On October 10, 2001,RedHat issued a call for comments on a U.S. bill currently in draft, the Security Systems Standards and Certification Act, or SSSCA, which would make it a crime to produce an "interactive digital device that does not include and utilize certified security technologies" stated in the bill. I responded to the call with a fairly lengthy piece, which I provide here with some minor improvements.
The "Security Systems Standards and Certification Act", currently being drafted for consideration by Congress, as it is currently written, by requiring that basically all computing devices manufactured and sold contain safeguards to prohibit the copying of copyrighted material, certainly would have wide and far-reaching implications for the computer industry.
Of course, all hard drives these days contain a small processor inside them, a "little computer," to help fetch and record information. If a copy of some copyrighted material were to even pass through the wire from a PC or Mac to one of these devices, there would have to be the option, somewhere, to catch this information in transit. By criminalizing the manufacture of computing devices that copy information, hard drive manufacturers would have to build safety measures into their hardware to prevent this from happening.
Ah, this one may not be so obvious. But practically all T.V. sets these days, too, are computers, that is to say they contain a processor, and what they do both inside their computer brains and display on their cathode ray tubes is copying. Yes, copying. For the phosphors on the surface of that screen, by faintly glowing when struck by the electron beam that carries the picture, are indeed holding information, information that can be read by a camcorder, digital camera, or human beings for that matter. Sure, the information must be refreshed continually or it fades, but then again, so must volatile RAM, a goodly quantity of which is in any "explicit" computer you could point to.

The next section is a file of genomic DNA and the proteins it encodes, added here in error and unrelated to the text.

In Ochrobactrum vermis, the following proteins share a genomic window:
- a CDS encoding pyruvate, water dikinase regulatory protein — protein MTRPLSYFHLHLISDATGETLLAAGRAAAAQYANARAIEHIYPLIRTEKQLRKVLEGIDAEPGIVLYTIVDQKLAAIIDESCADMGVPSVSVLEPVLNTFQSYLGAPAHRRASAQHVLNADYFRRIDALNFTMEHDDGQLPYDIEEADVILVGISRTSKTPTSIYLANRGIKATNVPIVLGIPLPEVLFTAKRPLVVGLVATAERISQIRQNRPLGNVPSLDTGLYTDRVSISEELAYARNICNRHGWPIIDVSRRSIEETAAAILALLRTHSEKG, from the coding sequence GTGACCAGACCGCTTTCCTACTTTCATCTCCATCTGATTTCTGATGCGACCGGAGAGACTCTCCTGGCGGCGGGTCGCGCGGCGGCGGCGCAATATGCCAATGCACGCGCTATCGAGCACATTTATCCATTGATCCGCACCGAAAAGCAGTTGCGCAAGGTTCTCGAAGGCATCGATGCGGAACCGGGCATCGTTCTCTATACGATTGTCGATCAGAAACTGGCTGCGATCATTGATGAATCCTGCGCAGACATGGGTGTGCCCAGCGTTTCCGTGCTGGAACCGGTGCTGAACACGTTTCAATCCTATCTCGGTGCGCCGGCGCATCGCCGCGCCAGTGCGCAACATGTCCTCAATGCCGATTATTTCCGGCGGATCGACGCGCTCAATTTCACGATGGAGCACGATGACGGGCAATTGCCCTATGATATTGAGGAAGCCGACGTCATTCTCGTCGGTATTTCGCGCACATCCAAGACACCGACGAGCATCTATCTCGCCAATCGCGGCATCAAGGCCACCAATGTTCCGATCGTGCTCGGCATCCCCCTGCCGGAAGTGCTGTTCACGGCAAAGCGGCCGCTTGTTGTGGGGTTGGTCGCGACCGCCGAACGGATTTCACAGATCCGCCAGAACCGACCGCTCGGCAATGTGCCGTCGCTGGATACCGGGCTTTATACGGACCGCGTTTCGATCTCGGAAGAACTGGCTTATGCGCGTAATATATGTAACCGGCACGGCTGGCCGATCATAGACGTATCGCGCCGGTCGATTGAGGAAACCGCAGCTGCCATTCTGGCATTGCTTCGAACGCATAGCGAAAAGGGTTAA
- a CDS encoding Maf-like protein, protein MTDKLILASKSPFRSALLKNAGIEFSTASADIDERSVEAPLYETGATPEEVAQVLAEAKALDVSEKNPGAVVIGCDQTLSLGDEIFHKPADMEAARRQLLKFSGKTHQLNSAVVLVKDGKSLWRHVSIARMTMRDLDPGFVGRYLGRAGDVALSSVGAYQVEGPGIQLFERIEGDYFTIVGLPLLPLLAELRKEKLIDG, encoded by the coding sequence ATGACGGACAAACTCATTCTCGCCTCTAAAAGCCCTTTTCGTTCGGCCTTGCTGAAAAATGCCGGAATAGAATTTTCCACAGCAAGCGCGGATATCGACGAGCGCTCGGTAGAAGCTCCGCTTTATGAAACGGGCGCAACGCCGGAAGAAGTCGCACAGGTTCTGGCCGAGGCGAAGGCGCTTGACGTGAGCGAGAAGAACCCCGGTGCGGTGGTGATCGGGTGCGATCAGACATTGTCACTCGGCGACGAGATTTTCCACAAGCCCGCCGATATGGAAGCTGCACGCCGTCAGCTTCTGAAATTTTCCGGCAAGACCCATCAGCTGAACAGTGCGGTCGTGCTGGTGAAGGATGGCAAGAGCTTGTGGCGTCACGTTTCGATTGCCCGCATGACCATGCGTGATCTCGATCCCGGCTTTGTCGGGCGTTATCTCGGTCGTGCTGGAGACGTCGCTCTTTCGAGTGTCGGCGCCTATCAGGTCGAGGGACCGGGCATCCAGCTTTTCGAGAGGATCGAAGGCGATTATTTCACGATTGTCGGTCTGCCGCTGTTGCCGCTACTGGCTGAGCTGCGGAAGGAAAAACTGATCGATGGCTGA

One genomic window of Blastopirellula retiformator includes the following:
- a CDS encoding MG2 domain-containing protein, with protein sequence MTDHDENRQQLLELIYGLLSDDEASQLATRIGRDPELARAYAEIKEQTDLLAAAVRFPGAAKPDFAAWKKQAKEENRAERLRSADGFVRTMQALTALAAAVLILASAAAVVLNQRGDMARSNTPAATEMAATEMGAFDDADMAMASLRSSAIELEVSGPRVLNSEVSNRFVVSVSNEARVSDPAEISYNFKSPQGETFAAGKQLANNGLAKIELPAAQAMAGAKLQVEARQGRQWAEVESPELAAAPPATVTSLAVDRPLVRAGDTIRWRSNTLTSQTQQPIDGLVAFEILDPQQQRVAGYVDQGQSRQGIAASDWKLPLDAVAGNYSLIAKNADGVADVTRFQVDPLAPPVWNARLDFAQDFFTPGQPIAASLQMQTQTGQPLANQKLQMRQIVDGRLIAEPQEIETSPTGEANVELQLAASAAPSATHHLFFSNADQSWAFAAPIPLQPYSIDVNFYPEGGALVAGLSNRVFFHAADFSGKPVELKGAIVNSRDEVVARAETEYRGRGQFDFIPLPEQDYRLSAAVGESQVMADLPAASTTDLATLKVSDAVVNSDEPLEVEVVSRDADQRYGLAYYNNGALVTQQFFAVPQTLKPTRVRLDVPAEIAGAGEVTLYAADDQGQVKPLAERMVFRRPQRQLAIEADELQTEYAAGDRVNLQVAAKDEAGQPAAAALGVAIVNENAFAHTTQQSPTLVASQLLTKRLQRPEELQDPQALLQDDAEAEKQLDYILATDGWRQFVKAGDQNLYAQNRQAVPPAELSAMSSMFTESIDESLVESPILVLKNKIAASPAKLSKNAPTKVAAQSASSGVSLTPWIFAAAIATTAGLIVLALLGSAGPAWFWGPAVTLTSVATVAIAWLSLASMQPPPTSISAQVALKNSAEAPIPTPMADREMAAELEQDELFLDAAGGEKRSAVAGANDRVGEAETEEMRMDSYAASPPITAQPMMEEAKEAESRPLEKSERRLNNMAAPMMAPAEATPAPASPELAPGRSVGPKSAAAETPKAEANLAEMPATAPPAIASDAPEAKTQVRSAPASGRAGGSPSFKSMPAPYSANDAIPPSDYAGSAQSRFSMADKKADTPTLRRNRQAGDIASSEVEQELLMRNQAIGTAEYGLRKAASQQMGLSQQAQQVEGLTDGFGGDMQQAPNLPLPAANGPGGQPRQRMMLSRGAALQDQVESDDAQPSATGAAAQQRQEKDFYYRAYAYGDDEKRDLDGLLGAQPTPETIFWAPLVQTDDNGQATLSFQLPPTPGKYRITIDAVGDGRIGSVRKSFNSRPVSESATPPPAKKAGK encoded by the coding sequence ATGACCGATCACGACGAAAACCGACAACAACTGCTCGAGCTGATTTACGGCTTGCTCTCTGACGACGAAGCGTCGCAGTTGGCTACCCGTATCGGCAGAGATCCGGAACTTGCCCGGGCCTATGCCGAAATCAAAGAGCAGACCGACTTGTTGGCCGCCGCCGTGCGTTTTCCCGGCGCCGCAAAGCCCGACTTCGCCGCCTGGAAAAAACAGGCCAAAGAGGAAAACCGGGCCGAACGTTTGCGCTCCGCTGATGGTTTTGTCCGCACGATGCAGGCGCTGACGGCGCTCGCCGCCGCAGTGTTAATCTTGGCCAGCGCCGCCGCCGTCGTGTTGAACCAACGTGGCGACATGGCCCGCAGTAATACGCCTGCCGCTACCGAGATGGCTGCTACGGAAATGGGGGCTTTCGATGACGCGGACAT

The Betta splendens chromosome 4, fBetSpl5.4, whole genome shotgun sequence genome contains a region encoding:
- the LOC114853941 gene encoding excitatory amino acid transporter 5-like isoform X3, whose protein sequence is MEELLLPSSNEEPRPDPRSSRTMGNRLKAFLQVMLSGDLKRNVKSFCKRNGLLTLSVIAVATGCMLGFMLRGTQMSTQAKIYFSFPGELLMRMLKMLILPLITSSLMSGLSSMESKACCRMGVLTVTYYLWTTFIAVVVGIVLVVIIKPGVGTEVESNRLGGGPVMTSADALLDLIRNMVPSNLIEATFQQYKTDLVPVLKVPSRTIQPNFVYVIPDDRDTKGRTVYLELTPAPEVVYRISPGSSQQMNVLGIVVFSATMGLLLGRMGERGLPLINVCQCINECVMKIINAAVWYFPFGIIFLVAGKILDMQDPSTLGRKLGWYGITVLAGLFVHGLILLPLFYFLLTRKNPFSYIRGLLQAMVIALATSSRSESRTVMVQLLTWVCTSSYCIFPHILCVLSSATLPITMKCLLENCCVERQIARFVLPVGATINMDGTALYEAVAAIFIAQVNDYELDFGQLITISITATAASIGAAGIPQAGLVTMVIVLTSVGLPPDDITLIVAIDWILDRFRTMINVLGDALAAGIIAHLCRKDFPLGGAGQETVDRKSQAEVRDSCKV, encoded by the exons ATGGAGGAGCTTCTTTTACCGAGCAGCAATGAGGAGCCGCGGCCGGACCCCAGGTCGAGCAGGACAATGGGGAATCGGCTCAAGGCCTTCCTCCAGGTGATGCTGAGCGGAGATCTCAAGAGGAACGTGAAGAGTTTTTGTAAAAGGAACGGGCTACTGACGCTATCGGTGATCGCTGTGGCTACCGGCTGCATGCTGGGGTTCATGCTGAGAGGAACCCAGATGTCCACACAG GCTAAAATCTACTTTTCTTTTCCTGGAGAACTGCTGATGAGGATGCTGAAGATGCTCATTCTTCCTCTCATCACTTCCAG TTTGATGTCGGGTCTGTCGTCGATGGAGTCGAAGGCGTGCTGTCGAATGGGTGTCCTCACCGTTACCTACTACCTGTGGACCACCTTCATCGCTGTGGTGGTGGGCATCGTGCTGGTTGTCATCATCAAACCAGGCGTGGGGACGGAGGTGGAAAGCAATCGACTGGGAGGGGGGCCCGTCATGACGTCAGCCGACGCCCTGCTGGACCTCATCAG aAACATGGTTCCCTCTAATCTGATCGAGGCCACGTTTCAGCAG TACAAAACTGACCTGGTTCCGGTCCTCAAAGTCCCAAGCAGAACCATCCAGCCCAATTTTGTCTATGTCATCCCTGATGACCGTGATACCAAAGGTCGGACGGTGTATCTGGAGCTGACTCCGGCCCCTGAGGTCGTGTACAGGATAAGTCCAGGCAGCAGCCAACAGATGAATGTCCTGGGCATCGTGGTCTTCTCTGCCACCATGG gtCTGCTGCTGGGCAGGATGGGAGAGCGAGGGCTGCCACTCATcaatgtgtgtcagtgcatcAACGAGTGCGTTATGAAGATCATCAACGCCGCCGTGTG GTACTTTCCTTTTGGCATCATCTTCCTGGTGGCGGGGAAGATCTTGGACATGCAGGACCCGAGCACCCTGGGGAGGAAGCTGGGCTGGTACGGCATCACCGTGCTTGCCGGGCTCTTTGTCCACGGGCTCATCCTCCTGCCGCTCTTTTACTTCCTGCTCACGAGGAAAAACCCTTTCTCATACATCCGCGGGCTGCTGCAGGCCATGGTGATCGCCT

Now, some would stop me right here and say that isn’t copying, it’s displaying. This is where I bring in my first argument, that really there is no difference. Because:
There is no difference between copying and basically anything a computer does with information.
This is because copying is what computers do. Internally, externally, to handle any sort of information, it must be copied. A file coming in off the Internet is copied to RAM so it can be worked on, but by this definition, everything a computer does is work! Inside a microprocessor, data is temporarily copied into cache memory, that is another copy right there. Web browsers keep files in a cache on a hard drive, that is another copy, whether the user realizes it is being made or not.